2022 Preservation Award Winners

Since 1971, Preservation Virginia’s Historic Preservation Awards celebrate successful preservation efforts and the people who perform this work. These projects, individuals, groups and local governments enhance our communities across the Commonwealth by adapting, restoring and spotlighting the history and historic places unique to Virginia. This year, the awards will be presented at a ceremony to be held Friday, September 23rd at Patrick Henry’s Scotchtown in Hanover County.

Outstanding Preservation Project: The Gabriella Page Preservation Award

Recognizes a property owner, architect, design firm, contractor or developer for a residential,  commercial or public-sector project that best exemplifies the use of preservation standards and brings an outstanding building into appropriate and relevant contemporary use.

Rick Barker Properties, LLC undertook  an extraordinary multi-phased project to bring back an entire commercial block of Danville’s Tobacco Warehouse District at the 500 Block of Craghead Street.  The once deteriorated and forgotten block including the former Piedmont Hardware building, the Hughes and Venable buildings, and the Nabisco and Swift buildings, have been transformed into modern offices, restaurants, art spaces, and apartments. The project offers a prime example of success in renovating historic commercial properties and transforming blocks of once vacated buildings into vibrant city spaces.

The team of Tom and Victoria Mitoraj, Paul Hardin Kapp, and Dillard Construction undertook a meticulous study of the house’s historic fabric, and extensive renovations I. C. Fowler House. Built in 1868 by George Blackley, a Bristol carpenter and furniture maker, the Greek Revival, located in the Virginia Hill National Historic District, is one of the oldest extant houses in Bristol.  The project included rebuilding and repointing foundation and basement walls; restoring the portico, its elaborate entablature, windows, doors, and clapboard walls; restoring the pine floors, mantels, trim and the Greek Revival door surrounds. New bathrooms and kitchen were also constructed so the house could be used as a vacation rental facility and enhance the local economy.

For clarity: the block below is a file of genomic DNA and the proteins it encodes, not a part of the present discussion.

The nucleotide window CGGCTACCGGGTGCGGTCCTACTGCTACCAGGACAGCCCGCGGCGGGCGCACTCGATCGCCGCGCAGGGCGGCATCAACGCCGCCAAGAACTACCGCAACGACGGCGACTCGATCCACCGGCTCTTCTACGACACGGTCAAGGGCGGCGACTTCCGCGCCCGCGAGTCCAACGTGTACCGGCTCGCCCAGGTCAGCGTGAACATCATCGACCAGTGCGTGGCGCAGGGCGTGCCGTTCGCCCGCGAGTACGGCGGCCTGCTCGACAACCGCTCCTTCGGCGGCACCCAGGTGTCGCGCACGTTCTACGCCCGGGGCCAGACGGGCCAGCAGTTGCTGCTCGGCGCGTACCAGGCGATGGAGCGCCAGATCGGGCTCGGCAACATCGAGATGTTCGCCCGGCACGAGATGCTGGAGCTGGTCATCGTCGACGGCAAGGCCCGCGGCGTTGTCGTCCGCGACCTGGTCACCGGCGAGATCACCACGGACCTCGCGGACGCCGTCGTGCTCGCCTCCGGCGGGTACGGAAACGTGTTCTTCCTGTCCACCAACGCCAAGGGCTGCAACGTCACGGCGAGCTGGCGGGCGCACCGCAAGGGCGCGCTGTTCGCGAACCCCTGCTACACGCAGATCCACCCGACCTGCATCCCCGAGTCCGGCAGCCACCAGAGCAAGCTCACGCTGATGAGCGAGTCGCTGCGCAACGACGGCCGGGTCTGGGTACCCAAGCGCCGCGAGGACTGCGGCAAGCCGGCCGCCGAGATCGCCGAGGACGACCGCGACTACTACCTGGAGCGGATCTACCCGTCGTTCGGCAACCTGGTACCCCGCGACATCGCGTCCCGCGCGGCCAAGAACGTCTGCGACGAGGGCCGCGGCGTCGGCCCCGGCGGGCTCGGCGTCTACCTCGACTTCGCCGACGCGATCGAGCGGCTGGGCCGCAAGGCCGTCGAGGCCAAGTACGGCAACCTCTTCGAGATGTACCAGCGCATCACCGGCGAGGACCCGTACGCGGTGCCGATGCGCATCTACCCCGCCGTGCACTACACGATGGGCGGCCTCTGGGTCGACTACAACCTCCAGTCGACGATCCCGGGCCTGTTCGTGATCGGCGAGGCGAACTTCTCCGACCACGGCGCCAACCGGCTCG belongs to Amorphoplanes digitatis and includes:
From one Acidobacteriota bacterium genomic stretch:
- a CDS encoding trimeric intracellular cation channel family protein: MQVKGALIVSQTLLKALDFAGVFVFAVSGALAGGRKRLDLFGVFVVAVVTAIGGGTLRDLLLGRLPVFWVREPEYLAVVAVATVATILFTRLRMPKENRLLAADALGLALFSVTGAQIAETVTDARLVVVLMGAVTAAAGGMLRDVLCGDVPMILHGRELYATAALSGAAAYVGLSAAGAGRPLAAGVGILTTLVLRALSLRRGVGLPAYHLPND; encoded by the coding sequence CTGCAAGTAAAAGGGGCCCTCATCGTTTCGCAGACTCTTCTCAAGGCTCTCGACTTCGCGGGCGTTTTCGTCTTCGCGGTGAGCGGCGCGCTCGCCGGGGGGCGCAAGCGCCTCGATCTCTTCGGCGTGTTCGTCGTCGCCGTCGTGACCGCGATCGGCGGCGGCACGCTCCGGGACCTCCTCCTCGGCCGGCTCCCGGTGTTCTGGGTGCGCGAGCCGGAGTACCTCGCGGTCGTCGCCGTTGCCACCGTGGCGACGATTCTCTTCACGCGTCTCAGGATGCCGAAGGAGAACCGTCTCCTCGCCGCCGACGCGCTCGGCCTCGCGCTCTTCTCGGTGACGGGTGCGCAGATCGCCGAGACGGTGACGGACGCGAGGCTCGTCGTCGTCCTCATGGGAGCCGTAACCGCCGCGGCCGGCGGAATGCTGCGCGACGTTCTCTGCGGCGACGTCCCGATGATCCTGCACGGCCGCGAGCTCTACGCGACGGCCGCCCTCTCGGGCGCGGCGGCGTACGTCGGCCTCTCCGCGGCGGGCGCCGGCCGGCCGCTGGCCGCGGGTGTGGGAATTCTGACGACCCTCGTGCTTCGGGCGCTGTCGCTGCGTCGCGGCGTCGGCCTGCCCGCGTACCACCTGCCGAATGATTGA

Dominion Traditional Building Group’s stonemasonry expertise, and the field of traditional trades stands out in the Shadwell Gristmill restoration.   Only sections of Shadwell’s large, water-powered grist mill’s walls and foundation remain as visible remnants of a once extensive mill operation.  Built circa 1757 by Thomas Jefferson’s father, Peter Jefferson, the walls and foundation are being meticulously restored by the Dominion Traditional Building Group using custom-made mortar based on formulas from the 19th century. The project highlights the commercial and industrial history of Virginia. Passersby walking and biking on the Old Mills Trail, adjacent to the mill, will be able to tour and imagine this active riverside commercial and industrial center as it once was.

The multi-phased renovation of St. Andrews Catholic Church, an iconic landmark overlooking downtown Roanoke, is the remarkable result of the team of architects, contractors, consultants, and the owner.  The church was built in 1902 to serve the first Roman Catholic congregation in Roanoke and is a fine example of ecclesiastical Gothic Revival architecture. The impressive sanctuary has housed worshippers from many ethnic backgrounds dating back to Roanoke’s origin as an industrial railroad center.

The multi-phased renovation project included s $2.5 million reconstruction of the iconic steeples, replacing the slate roof with its copper detailing, repairing the exterior masonry walls, and restoring the interior of the sanctuary with its decorative painting and marble flooring.  The project is a wonderful example of a dedicated and meticulous restoration effort, which also emphasizes the importance of preserving older religious properties for congregations and communities.